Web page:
Fabien Riggall: The format has gone from being these two-night events, to bigger nights that last between 20 and 60 nights. To begin with, it was taking the film and then looking for the building that felt it had the same mood and feeling.
For One Flew Over the Cuckoo's Nest, we found an old hospital that we converted into Oregon State Hospital. When we did IF, we turned Dulwich College into the school from the movie. So we would use existing buildings that had an emotional context which was similar to the film.
But sometimes you can't find things that work like that and you have to improvise. For example, with Shawshank Redemption, we turned an old school into a prison. It's an interesting blur depending on different films.
We either find an existing building which has a direct relationship to the story, or we find something that's different and convert it, or we just take a warehouse and build out the set – like we did with Moulin Rouge and Blade Runner.
We also look at the area and the environment. For Blade Runner, we chose Canning Town, which has a slightly dystopian feel to it. When we did Star Wars, we used a 12-acre factory in Canada Water, which felt very alien in a way, and was such an extraordinary building that it felt like it could be from a Star Wars world.
Over the space of 46 productions, Secret Cinema has built a new format, which can be translated into multiple worlds. It takes inspiration from the old days of gigantic picture palaces, radio halls and music halls, but blurs them all together. It is essentially creating a new mode of auditorium.
Alice Morby: How do you choose the film you're going to focus on?
Fabien Riggall: The core decision comes from wanting to curate a different experience each time. For example we went from Blade Runner, which has a dark, dystopian, eerie mood, to something that's very joyful and celebratory in Romeo + Juliet. Creating and curating that difference between the two is really important.
Alice Morby: Tell me more about the latest production, featuring Baz Luhrmann's Romeo + Juliet.
Fabien Riggall: I spent a lot of time pursuing Baz Luhrmann when we were planning to do Moulin Rouge. I went to meet him in New York and he was really impressed by what we'd done, and wanted to see how we would take his world and transform it.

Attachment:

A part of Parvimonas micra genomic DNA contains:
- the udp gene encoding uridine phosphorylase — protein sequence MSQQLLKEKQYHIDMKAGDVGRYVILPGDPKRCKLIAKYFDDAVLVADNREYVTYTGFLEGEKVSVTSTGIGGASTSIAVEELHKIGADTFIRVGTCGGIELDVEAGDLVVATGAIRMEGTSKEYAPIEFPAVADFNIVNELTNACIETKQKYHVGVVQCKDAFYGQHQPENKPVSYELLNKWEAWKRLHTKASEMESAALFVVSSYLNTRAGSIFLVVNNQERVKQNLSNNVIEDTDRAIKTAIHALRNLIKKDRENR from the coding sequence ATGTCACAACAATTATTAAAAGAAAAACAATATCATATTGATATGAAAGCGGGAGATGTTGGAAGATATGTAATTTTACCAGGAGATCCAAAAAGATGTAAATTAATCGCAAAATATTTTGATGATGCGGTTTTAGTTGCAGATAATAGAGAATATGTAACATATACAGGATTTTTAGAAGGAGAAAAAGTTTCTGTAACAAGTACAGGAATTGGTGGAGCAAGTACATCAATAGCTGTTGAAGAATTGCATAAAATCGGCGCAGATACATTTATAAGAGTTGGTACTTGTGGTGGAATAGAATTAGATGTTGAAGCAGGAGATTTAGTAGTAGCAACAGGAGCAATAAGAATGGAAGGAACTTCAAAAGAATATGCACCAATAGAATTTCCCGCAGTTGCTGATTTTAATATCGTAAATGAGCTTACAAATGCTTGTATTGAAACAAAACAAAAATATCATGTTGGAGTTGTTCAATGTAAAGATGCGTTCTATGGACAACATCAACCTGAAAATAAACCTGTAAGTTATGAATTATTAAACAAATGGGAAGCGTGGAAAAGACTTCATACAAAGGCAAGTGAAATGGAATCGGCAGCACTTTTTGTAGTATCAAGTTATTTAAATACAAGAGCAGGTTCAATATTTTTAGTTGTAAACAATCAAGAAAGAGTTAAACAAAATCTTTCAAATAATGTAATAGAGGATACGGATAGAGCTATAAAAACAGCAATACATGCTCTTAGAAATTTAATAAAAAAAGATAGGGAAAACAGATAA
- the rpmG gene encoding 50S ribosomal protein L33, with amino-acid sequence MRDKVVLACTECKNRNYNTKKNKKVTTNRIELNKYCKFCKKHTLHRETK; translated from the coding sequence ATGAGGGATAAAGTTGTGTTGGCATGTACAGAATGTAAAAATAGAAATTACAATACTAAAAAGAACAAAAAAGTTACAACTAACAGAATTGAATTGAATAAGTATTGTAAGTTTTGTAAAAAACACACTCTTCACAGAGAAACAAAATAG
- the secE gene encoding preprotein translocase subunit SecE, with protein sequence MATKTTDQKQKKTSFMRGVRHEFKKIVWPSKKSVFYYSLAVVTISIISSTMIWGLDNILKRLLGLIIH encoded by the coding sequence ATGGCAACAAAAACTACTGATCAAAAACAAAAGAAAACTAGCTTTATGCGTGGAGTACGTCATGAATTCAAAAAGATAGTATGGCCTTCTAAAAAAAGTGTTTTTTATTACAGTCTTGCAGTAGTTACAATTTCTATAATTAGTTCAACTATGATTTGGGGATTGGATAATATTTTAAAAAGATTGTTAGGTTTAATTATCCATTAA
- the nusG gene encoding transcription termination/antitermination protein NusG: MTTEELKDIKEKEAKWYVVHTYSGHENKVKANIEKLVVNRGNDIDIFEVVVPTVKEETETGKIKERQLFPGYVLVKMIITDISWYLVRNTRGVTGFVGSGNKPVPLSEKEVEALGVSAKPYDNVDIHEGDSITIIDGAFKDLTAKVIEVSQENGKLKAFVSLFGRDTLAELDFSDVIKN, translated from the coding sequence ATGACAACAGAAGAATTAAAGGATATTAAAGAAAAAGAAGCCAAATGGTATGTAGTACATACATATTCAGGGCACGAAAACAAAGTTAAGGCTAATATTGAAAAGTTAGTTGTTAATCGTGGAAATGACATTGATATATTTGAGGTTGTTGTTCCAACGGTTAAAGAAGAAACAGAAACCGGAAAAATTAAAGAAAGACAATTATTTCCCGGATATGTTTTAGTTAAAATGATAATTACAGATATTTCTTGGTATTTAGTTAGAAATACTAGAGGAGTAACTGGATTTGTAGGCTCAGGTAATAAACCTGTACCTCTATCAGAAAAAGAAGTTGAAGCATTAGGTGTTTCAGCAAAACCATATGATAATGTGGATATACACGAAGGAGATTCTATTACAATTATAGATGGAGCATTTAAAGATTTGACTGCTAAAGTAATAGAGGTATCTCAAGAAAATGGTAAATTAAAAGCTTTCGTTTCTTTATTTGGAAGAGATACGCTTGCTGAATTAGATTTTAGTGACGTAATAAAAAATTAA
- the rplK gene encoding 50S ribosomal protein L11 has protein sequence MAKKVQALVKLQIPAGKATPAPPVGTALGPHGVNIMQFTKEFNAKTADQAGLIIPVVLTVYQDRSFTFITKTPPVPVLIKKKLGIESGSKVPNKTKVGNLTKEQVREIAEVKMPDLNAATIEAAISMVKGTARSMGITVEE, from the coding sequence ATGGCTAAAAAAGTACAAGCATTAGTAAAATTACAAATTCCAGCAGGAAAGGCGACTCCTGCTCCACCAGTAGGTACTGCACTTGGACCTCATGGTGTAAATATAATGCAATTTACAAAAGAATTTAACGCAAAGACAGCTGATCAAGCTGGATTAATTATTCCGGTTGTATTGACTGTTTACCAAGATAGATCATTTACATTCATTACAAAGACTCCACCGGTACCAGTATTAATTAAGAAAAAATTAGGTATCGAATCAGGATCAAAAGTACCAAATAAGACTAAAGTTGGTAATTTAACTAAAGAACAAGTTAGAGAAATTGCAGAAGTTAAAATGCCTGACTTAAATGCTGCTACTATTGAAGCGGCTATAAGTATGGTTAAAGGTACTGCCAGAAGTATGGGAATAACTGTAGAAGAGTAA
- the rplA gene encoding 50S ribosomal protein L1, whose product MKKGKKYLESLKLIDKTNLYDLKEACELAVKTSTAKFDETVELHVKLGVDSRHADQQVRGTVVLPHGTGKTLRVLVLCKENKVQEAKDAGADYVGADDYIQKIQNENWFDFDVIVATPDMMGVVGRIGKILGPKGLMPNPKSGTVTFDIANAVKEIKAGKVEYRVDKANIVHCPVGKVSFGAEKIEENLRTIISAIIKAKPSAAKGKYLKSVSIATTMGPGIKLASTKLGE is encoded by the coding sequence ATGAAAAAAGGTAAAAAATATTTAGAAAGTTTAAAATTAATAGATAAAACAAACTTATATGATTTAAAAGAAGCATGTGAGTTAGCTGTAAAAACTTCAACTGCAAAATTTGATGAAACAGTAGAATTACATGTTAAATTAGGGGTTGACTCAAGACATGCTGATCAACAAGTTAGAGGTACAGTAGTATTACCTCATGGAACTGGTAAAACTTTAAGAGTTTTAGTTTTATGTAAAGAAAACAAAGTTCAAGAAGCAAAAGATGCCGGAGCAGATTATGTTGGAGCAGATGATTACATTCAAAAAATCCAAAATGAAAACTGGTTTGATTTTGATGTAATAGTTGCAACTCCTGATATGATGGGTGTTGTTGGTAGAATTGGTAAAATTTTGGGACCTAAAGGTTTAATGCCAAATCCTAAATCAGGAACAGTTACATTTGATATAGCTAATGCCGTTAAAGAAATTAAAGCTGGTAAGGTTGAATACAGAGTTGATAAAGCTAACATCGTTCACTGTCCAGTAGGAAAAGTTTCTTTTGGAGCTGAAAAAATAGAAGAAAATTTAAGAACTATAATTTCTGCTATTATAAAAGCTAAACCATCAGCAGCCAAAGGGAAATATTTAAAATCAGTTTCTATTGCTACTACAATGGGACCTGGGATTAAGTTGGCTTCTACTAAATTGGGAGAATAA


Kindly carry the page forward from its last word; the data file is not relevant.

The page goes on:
The film had a kind of relevance to what's going on with gang culture in London at the moment, but also has this summery aspect to it that made it right for this time of year.
Alice Morby: What does the team look like?
Fabien Riggall: Secret Cinema is a huge creative team now. We're constantly thinking about different ideas, and everyone in the company contributes. There's always a development period where we put together ideas of different films, existing buildings that have inspired us and the big titles that we've always been looking to do. But my role has gradually become guiding the team and bringing in external creatives who are going to make those productions happen with me overseeing them.
Alice Morby: Once you've decided what film you're going to do, what happens next?
Fabien Riggall: We have a core team, but then we have a network of freelance creatives. We basically build the team each time, because each film needs different things.
We create an overall creative script, and then we write the world around it
Romeo + Juliet was the first production that I wasn't creative director on. It was Matt Bennet who we brought on board. He'd always worked on the music side of Secret Cinema, and his experience really lent itself to him translating the feeling of the film across the festival.
Alice Morby: Have you ever worked with people who were part of the original film crew?
Fabien Riggall: Yes, a few times. And we always get the blessing of the filmmakers and the creatives behind the original movie. But what we've created is a new format. It's a hybrid of film, music, art and theatre, so it's a real mash-up of skills.
Alice Morby: How long does the process take, from start to finish?
Fabien Riggall: It's always incredibly quick. Secret Cinema had a phenomenal response, and for 10 years we just drove it so hard. It would take between four to six months of preparation, if that, which is crazy!